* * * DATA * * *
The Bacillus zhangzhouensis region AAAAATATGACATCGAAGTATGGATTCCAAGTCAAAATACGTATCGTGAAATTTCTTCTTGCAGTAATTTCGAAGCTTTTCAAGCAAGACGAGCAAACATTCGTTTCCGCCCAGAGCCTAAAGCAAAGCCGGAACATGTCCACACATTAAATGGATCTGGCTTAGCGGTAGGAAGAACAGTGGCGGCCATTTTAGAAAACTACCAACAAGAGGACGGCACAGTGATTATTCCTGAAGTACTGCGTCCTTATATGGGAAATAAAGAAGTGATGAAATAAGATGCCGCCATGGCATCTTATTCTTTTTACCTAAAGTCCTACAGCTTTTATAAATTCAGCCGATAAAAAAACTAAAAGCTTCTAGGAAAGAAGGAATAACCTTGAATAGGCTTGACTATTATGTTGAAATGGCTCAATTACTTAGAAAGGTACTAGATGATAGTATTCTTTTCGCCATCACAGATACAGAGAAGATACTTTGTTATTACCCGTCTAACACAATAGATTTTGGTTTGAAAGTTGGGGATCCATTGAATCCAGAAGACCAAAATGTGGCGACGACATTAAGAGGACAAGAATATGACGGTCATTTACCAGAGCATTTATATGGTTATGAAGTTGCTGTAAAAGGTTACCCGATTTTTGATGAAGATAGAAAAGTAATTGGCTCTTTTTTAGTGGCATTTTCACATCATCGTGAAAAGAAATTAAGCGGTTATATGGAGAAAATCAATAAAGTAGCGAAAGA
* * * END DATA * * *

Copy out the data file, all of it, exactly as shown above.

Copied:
The Bacillus zhangzhouensis region AAAAATATGACATCGAAGTATGGATTCCAAGTCAAAATACGTATCGTGAAATTTCTTCTTGCAGTAATTTCGAAGCTTTTCAAGCAAGACGAGCAAACATTCGTTTCCGCCCAGAGCCTAAAGCAAAGCCGGAACATGTCCACACATTAAATGGATCTGGCTTAGCGGTAGGAAGAACAGTGGCGGCCATTTTAGAAAACTACCAACAAGAGGACGGCACAGTGATTATTCCTGAAGTACTGCGTCCTTATATGGGAAATAAAGAAGTGATGAAATAAGATGCCGCCATGGCATCTTATTCTTTTTACCTAAAGTCCTACAGCTTTTATAAATTCAGCCGATAAAAAAACTAAAAGCTTCTAGGAAAGAAGGAATAACCTTGAATAGGCTTGACTATTATGTTGAAATGGCTCAATTACTTAGAAAGGTACTAGATGATAGTATTCTTTTCGCCATCACAGATACAGAGAAGATACTTTGTTATTACCCGTCTAACACAATAGATTTTGGTTTGAAAGTTGGGGATCCATTGAATCCAGAAGACCAAAATGTGGCGACGACATTAAGAGGACAAGAATATGACGGTCATTTACCAGAGCATTTATATGGTTATGAAGTTGCTGTAAAAGGTTACCCGATTTTTGATGAAGATAGAAAAGTAATTGGCTCTTTTTTAGTGGCATTTTCACATCATCGTGAAAAGAAATTAAGCGGTTATATGGAGAAAATCAATAAAGTAGCGAAAGA